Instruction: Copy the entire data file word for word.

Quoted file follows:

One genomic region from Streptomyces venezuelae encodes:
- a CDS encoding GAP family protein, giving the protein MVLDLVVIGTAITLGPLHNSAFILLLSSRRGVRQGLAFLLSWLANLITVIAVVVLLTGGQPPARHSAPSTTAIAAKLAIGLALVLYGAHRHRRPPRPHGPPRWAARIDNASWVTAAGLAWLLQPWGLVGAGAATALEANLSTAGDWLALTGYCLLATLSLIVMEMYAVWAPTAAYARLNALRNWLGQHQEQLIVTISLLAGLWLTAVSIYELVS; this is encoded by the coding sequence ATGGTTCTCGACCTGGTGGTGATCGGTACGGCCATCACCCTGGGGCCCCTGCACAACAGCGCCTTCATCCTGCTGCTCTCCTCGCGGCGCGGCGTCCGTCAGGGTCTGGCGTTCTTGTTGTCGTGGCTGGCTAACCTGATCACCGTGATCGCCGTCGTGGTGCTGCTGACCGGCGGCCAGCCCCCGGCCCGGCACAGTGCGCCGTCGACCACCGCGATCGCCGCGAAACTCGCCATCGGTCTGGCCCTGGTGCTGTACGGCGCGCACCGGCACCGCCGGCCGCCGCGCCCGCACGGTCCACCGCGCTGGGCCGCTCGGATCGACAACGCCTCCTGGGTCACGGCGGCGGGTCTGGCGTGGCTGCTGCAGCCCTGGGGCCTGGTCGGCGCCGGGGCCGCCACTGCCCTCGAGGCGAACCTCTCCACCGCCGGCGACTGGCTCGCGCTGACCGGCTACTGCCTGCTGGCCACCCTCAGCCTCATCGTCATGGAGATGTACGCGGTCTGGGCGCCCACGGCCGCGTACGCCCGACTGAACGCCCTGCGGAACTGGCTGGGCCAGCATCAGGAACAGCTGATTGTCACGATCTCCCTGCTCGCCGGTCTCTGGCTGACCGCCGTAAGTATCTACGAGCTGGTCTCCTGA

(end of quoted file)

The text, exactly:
One genomic region from Streptomyces venezuelae encodes:
- a CDS encoding GAP family protein, giving the protein MVLDLVVIGTAITLGPLHNSAFILLLSSRRGVRQGLAFLLSWLANLITVIAVVVLLTGGQPPARHSAPSTTAIAAKLAIGLALVLYGAHRHRRPPRPHGPPRWAARIDNASWVTAAGLAWLLQPWGLVGAGAATALEANLSTAGDWLALTGYCLLATLSLIVMEMYAVWAPTAAYARLNALRNWLGQHQEQLIVTISLLAGLWLTAVSIYELVS; this is encoded by the coding sequence ATGGTTCTCGACCTGGTGGTGATCGGTACGGCCATCACCCTGGGGCCCCTGCACAACAGCGCCTTCATCCTGCTGCTCTCCTCGCGGCGCGGCGTCCGTCAGGGTCTGGCGTTCTTGTTGTCGTGGCTGGCTAACCTGATCACCGTGATCGCCGTCGTGGTGCTGCTGACCGGCGGCCAGCCCCCGGCCCGGCACAGTGCGCCGTCGACCACCGCGATCGCCGCGAAACTCGCCATCGGTCTGGCCCTGGTGCTGTACGGCGCGCACCGGCACCGCCGGCCGCCGCGCCCGCACGGTCCACCGCGCTGGGCCGCTCGGATCGACAACGCCTCCTGGGTCACGGCGGCGGGTCTGGCGTGGCTGCTGCAGCCCTGGGGCCTGGTCGGCGCCGGGGCCGCCACTGCCCTCGAGGCGAACCTCTCCACCGCCGGCGACTGGCTCGCGCTGACCGGCTACTGCCTGCTGGCCACCCTCAGCCTCATCGTCATGGAGATGTACGCGGTCTGGGCGCCCACGGCCGCGTACGCCCGACTGAACGCCCTGCGGAACTGGCTGGGCCAGCATCAGGAACAGCTGATTGTCACGATCTCCCTGCTCGCCGGTCTCTGGCTGACCGCCGTAAGTATCTACGAGCTGGTCTCCTGA